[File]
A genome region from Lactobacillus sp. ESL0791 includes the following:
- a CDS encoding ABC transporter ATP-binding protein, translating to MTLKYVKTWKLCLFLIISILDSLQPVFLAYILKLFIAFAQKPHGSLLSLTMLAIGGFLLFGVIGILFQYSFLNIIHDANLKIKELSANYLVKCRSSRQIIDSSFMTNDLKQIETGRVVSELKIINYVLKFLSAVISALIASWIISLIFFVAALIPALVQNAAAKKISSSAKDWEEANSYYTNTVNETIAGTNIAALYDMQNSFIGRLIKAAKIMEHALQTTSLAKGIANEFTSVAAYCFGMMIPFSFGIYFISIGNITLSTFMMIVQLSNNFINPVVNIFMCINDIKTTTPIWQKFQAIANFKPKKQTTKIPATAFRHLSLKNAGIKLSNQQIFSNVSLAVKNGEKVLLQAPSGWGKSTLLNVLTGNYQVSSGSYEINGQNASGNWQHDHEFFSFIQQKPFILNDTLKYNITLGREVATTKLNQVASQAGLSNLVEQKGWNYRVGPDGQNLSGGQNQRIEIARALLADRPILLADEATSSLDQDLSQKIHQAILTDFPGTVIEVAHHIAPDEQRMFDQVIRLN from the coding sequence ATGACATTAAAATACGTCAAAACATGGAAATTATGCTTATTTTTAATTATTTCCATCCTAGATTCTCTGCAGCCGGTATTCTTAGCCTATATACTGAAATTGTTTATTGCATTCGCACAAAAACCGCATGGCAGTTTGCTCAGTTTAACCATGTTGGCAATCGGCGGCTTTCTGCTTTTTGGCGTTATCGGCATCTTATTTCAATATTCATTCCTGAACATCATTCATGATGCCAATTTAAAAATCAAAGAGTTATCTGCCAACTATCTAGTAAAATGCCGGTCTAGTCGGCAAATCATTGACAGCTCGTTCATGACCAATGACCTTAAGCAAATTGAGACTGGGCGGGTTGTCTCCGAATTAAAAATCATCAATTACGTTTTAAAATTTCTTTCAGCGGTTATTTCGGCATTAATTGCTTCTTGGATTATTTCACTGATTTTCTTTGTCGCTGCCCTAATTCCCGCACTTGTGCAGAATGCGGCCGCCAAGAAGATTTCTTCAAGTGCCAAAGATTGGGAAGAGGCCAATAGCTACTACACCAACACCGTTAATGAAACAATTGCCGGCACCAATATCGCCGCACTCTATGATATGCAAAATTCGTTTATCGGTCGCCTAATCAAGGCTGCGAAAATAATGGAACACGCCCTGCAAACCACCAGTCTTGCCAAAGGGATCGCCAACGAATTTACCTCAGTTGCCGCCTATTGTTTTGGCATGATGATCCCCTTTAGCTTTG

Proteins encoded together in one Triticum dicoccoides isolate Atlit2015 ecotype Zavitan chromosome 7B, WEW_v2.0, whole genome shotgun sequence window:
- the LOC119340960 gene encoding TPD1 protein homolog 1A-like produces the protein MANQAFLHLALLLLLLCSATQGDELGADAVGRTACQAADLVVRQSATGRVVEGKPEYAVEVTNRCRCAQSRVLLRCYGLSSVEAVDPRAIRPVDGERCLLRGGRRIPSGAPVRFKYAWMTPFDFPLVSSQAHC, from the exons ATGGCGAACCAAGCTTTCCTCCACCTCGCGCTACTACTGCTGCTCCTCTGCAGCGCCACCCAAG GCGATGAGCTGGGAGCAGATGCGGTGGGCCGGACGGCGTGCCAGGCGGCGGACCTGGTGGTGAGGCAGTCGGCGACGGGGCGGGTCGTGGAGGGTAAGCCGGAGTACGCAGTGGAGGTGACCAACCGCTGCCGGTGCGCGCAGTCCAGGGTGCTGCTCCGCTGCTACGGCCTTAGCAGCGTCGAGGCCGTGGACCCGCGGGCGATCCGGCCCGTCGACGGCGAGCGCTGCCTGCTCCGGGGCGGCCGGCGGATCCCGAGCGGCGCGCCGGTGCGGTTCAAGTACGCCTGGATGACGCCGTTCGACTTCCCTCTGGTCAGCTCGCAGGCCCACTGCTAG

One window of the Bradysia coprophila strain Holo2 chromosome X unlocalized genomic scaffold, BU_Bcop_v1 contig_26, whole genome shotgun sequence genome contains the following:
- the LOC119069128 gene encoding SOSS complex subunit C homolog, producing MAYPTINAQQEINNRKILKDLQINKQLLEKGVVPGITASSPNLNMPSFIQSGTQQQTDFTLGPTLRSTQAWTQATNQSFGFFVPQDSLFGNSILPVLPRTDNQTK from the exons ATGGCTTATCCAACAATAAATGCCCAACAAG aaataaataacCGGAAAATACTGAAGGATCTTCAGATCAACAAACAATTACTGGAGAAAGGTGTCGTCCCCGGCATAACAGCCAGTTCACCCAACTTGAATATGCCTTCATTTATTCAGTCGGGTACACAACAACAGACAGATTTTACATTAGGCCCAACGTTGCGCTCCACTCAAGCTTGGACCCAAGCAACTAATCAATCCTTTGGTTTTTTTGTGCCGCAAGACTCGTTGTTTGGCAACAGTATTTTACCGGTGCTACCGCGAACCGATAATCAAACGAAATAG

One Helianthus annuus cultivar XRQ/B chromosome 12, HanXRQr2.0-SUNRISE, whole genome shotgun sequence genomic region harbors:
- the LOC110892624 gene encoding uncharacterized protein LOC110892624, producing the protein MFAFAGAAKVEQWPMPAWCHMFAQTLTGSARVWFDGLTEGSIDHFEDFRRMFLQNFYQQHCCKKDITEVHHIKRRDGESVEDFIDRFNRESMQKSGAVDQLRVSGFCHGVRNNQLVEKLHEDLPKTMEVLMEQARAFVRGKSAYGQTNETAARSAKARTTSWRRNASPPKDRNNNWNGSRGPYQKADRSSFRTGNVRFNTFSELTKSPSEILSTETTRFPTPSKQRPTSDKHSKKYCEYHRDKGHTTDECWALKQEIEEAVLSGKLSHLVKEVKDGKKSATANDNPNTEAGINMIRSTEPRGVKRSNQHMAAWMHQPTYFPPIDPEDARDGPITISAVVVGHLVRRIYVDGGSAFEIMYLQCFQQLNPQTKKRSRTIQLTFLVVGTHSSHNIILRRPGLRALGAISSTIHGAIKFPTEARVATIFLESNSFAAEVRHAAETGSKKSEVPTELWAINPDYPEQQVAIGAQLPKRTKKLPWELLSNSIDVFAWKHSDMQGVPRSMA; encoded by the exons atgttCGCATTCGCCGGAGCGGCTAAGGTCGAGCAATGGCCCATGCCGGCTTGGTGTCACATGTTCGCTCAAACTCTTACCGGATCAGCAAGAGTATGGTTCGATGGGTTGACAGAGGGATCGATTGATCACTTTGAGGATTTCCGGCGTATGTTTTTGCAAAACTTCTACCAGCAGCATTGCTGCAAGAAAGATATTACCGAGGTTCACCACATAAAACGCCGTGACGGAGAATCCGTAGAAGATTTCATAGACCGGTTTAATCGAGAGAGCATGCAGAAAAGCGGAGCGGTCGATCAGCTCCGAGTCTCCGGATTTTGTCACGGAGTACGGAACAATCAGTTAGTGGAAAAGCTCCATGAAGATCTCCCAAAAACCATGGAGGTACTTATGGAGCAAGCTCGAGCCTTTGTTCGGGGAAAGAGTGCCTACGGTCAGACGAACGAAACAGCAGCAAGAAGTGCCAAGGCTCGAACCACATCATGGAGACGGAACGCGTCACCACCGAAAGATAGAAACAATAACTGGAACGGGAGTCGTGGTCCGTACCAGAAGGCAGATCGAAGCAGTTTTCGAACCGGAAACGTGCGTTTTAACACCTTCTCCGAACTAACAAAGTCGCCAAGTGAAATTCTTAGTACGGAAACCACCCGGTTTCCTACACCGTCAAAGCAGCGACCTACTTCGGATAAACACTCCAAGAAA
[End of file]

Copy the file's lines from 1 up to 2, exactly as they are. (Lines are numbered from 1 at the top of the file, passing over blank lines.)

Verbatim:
A genome region from Lactobacillus sp. ESL0791 includes the following:
- a CDS encoding ABC transporter ATP-binding protein, translating to MTLKYVKTWKLCLFLIISILDSLQPVFLAYILKLFIAFAQKPHGSLLSLTMLAIGGFLLFGVIGILFQYSFLNIIHDANLKIKELSANYLVKCRSSRQIIDSSFMTNDLKQIETGRVVSELKIINYVLKFLSAVISALIASWIISLIFFVAALIPALVQNAAAKKISSSAKDWEEANSYYTNTVNETIAGTNIAALYDMQNSFIGRLIKAAKIMEHALQTTSLAKGIANEFTSVAAYCFGMMIPFSFGIYFISIGNITLSTFMMIVQLSNNFINPVVNIFMCINDIKTTTPIWQKFQAIANFKPKKQTTKIPATAFRHLSLKNAGIKLSNQQIFSNVSLAVKNGEKVLLQAPSGWGKSTLLNVLTGNYQVSSGSYEINGQNASGNWQHDHEFFSFIQQKPFILNDTLKYNITLGREVATTKLNQVASQAGLSNLVEQKGWNYRVGPDGQNLSGGQNQRIEIARALLADRPILLADEATSSLDQDLSQKIHQAILTDFPGTVIEVAHHIAPDEQRMFDQVIRLN from the coding sequence ATGACATTAAAATACGTCAAAACATGGAAATTATGCTTATTTTTAATTATTTCCATCCTAGATTCTCTGCAGCCGGTATTCTTAGCCTATATACTGAAATTGTTTATTGCATTCGCACAAAAACCGCATGGCAGTTTGCTCAGTTTAACCATGTTGGCAATCGGCGGCTTTCTGCTTTTTGGCGTTATCGGCATCTTATTTCAATATTCATTCCTGAACATCATTCATGATGCCAATTTAAAAATCAAAGAGTTATCTGCCAACTATCTAGTAAAATGCCGGTCTAGTCGGCAAATCATTGACAGCTCGTTCATGACCAATGACCTTAAGCAAATTGAGACTGGGCGGGTTGTCTCCGAATTAAAAATCATCAATTACGTTTTAAAATTTCTTTCAGCGGTTATTTCGGCATTAATTGCTTCTTGGATTATTTCACTGATTTTCTTTGTCGCTGCCCTAATTCCCGCACTTGTGCAGAATGCGGCCGCCAAGAAGATTTCTTCAAGTGCCAAAGATTGGGAAGAGGCCAATAGCTACTACACCAACACCGTTAATGAAACAATTGCCGGCACCAATATCGCCGCACTCTATGATATGCAAAATTCGTTTATCGGTCGCCTAATCAAGGCTGCGAAAATAATGGAACACGCCCTGCAAACCACCAGTCTTGCCAAAGGGATCGCCAACGAATTTACCTCAGTTGCCGCCTATTGTTTTGGCATGATGATCCCCTTTAGCTTTG